Finance home repairs and improvements as part of your mortgage.
Considering a foreclosure, short sale or fixer-upper property, but not sure how you can finance the repairs? The FHA 203(k) Streamline Loan, offered by Allen Tate Mortgage, allows qualified borrowers purchase a home that needs repairs, and finance the cost of those repairs through the mortgage.
Contact us today for more information or to get started on your loan.
- Finance eligible repairs or renovations as part of the mortgage – up to $35,000.
- Work must begin within 30 days of closing and be completed within 6 months.
- Renovation funds are placed in escrow and contractors are paid as work is completed.
- Eligible improvements include non-structural repairs and renovations including roofs, HVAC, plumbing, painting, appliances, decks, windows, doors, siding, ADA improvements and more.
- Loan also available for home refinancing in conjunction with repairs/improvements.
- Loan limits apply; minimum credit score of 640 and minimum down payment required.
What does this mean…
Well…let’s think like a bank today. What happens to the market when rates spike… it creates a sense of urgency to buy before the deals are gone and prices go up!
When rates go up; who earns more interest on these new loans?… The answer is the banks do! So why are they waiting to release the remaining REO properties
in their portfolio? No one wants to sign off on a loss and admit they wrote a bad loan. The banks are waiting for rates to go higher and to create that sense of urgency to buy. This urgency causes sale prices to gradually spike as more and more people purchase these deals. Once the prices balance out, and we start to see a small light of a returning market, the banks will release the rest of their REO’s in order to minimize their potential loss. Higher sales prices = less of a loss, and higher rates = more interest earned.
All of the potential listing clients out there that want to sell this year, but plan to wait a little longer, are going to lose out. Once the banks see a better light, they will seize the opportunity to release the REO’s. Now your home must compete with a home the same size, same number of bedrooms and baths as yours, at a discounted price. So doesn’t it make sense to sell right now!
LIST that home TODAY, LISTEN TO YOUR AGENTS SUGGESTIONS and SELL FAST or get prepared to get COMFORTABLE where you are!
Does the current real estate market have you feeling the blues? Do you owe more than you can sell your home for? Well, take a look at refinancing. You can’t afford not to refinance now and start seeing some green.
There are two kinds of homeowners: those who have recently refinanced and those who have convinced themselves it won’t make a difference. If you’re in the second camp, take a look at the numbers below. Then let me connect you with my Mortgage consultant so you can start figuring out how to spend that extra money.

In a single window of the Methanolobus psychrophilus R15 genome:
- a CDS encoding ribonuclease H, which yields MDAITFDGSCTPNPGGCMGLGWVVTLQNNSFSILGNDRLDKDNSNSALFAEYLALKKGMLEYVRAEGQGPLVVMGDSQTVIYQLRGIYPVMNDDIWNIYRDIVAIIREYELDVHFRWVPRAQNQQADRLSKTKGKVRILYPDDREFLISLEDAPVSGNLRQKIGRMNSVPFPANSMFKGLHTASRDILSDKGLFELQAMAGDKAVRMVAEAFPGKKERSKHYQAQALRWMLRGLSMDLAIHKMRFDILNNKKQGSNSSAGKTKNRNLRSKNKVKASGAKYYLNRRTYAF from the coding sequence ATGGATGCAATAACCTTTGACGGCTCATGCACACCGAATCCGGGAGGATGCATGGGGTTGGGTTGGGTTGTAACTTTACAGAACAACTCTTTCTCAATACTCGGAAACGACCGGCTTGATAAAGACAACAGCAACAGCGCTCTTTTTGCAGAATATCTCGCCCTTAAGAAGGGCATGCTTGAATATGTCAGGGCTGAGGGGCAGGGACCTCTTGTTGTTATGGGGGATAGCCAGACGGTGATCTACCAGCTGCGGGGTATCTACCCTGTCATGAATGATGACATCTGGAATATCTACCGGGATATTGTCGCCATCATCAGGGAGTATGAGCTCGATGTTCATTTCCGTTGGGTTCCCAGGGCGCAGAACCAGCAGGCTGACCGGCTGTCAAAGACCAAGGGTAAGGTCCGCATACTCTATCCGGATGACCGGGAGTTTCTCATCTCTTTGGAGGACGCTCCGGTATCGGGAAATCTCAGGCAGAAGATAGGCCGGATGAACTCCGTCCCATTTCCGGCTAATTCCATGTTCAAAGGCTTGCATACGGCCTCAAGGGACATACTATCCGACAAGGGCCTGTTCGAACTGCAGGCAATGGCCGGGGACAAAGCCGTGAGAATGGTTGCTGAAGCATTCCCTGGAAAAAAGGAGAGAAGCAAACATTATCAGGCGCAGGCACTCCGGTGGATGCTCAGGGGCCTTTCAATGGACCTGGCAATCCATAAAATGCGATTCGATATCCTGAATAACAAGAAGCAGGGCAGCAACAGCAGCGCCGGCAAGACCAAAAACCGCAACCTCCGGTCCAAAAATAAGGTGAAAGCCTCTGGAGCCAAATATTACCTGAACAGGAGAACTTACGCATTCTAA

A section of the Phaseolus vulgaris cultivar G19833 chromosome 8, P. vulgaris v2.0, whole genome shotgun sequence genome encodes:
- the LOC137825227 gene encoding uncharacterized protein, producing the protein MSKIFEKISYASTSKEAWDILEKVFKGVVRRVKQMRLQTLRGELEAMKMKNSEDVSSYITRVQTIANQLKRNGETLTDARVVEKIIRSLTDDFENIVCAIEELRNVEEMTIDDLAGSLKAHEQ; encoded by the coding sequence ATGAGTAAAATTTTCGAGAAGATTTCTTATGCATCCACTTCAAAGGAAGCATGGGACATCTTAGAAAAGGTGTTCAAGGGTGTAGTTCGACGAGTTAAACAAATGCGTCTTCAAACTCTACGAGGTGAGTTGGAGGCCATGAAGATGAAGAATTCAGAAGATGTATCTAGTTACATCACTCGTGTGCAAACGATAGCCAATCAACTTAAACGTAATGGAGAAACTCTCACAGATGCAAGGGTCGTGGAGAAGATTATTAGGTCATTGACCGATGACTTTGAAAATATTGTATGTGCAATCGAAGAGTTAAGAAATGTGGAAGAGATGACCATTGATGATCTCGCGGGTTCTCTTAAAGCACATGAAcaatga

|Sale Price of Home
|Less Principal Paid
|Type of Financing
|LIFE OF LOAN SAVINGS
WASHINGTON (AP) — Mortgage rates fell this week to the lowest level on record, giving consumers added incentive to lock in low payments for home purchases and refinanced loans.
The average rate for 30-year fixed loans sank to 4.69 percent, from 4.75 percent last week, mortgage company Freddie Mac said Thursday.
That’s the lowest point since Freddie Mac began tracking rates in 1971. The previous record of 4.71 percent was set in December. Rates for 15-year and five-year mortgages also hit lows.
Mortgage rates have fallen over the past two months as nervous investors have shifted money into the safety of Treasury bonds. The demand for Treasurys has caused Treasury yields to fall. And mortgage rates tend to track the yields on long-term Treasurys.
Yet the falling rates have yet to spark a home-buying boom — or energize the economy. New-home sales collapsed in May after homebuying tax credits expired. The economy also remains under pressure from high unemployment. And many people don’t qualify under tightened lending rules.
“As long as prospective homebuyers are still concerned about their jobs and financial well-being, many will be reluctant to take the plunge, even though affordability has never been better,” said Greg McBride, senior financial analyst with Bankrate.com.
Low rates throughout the economy also hurt one group of Americans: savers. Puny rates are especially hard on people living on fixed incomes who are earning next to nothing on their savings.
Lending activity remains sluggish. Mortgage application volume dipped 6 percent last week from a week earlier, according to the Mortgage Bankers Association. Refinancing activity fell 7 percent. And mortgage applications to buy homes slipped 1.2 percent.